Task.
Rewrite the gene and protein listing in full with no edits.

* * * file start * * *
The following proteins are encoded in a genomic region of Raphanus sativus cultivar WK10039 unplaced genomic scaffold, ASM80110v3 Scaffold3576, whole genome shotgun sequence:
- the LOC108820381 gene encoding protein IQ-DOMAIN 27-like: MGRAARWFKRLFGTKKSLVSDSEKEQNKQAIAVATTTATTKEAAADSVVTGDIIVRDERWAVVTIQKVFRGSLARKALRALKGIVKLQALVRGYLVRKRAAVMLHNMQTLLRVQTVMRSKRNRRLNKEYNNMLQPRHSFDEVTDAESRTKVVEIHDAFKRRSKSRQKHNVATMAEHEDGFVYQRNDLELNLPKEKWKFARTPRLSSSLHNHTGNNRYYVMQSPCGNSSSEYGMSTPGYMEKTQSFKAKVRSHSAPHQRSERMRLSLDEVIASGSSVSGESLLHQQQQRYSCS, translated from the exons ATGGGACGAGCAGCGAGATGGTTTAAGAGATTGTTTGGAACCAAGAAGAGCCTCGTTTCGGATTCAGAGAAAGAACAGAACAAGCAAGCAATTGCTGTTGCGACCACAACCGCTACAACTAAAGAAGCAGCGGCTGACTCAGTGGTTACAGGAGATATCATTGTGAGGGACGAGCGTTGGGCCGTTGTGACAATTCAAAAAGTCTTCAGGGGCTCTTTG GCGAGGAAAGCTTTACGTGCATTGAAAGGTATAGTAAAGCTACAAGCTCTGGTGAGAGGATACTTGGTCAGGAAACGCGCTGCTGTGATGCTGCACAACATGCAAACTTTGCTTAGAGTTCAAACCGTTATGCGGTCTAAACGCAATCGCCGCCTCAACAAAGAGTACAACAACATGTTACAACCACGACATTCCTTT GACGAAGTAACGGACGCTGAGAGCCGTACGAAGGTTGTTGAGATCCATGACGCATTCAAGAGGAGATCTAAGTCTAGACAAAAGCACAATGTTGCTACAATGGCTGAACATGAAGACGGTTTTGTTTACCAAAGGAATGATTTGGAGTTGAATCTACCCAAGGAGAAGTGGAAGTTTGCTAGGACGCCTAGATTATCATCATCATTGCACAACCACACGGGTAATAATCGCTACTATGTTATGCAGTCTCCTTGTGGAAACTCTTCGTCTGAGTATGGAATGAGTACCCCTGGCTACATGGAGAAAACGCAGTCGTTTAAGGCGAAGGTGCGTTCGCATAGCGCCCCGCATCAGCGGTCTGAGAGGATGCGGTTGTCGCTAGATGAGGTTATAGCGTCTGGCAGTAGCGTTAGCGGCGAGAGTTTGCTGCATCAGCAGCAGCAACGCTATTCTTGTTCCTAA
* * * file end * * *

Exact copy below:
The following proteins are encoded in a genomic region of Raphanus sativus cultivar WK10039 unplaced genomic scaffold, ASM80110v3 Scaffold3576, whole genome shotgun sequence:
- the LOC108820381 gene encoding protein IQ-DOMAIN 27-like: MGRAARWFKRLFGTKKSLVSDSEKEQNKQAIAVATTTATTKEAAADSVVTGDIIVRDERWAVVTIQKVFRGSLARKALRALKGIVKLQALVRGYLVRKRAAVMLHNMQTLLRVQTVMRSKRNRRLNKEYNNMLQPRHSFDEVTDAESRTKVVEIHDAFKRRSKSRQKHNVATMAEHEDGFVYQRNDLELNLPKEKWKFARTPRLSSSLHNHTGNNRYYVMQSPCGNSSSEYGMSTPGYMEKTQSFKAKVRSHSAPHQRSERMRLSLDEVIASGSSVSGESLLHQQQQRYSCS, translated from the exons ATGGGACGAGCAGCGAGATGGTTTAAGAGATTGTTTGGAACCAAGAAGAGCCTCGTTTCGGATTCAGAGAAAGAACAGAACAAGCAAGCAATTGCTGTTGCGACCACAACCGCTACAACTAAAGAAGCAGCGGCTGACTCAGTGGTTACAGGAGATATCATTGTGAGGGACGAGCGTTGGGCCGTTGTGACAATTCAAAAAGTCTTCAGGGGCTCTTTG GCGAGGAAAGCTTTACGTGCATTGAAAGGTATAGTAAAGCTACAAGCTCTGGTGAGAGGATACTTGGTCAGGAAACGCGCTGCTGTGATGCTGCACAACATGCAAACTTTGCTTAGAGTTCAAACCGTTATGCGGTCTAAACGCAATCGCCGCCTCAACAAAGAGTACAACAACATGTTACAACCACGACATTCCTTT GACGAAGTAACGGACGCTGAGAGCCGTACGAAGGTTGTTGAGATCCATGACGCATTCAAGAGGAGATCTAAGTCTAGACAAAAGCACAATGTTGCTACAATGGCTGAACATGAAGACGGTTTTGTTTACCAAAGGAATGATTTGGAGTTGAATCTACCCAAGGAGAAGTGGAAGTTTGCTAGGACGCCTAGATTATCATCATCATTGCACAACCACACGGGTAATAATCGCTACTATGTTATGCAGTCTCCTTGTGGAAACTCTTCGTCTGAGTATGGAATGAGTACCCCTGGCTACATGGAGAAAACGCAGTCGTTTAAGGCGAAGGTGCGTTCGCATAGCGCCCCGCATCAGCGGTCTGAGAGGATGCGGTTGTCGCTAGATGAGGTTATAGCGTCTGGCAGTAGCGTTAGCGGCGAGAGTTTGCTGCATCAGCAGCAGCAACGCTATTCTTGTTCCTAA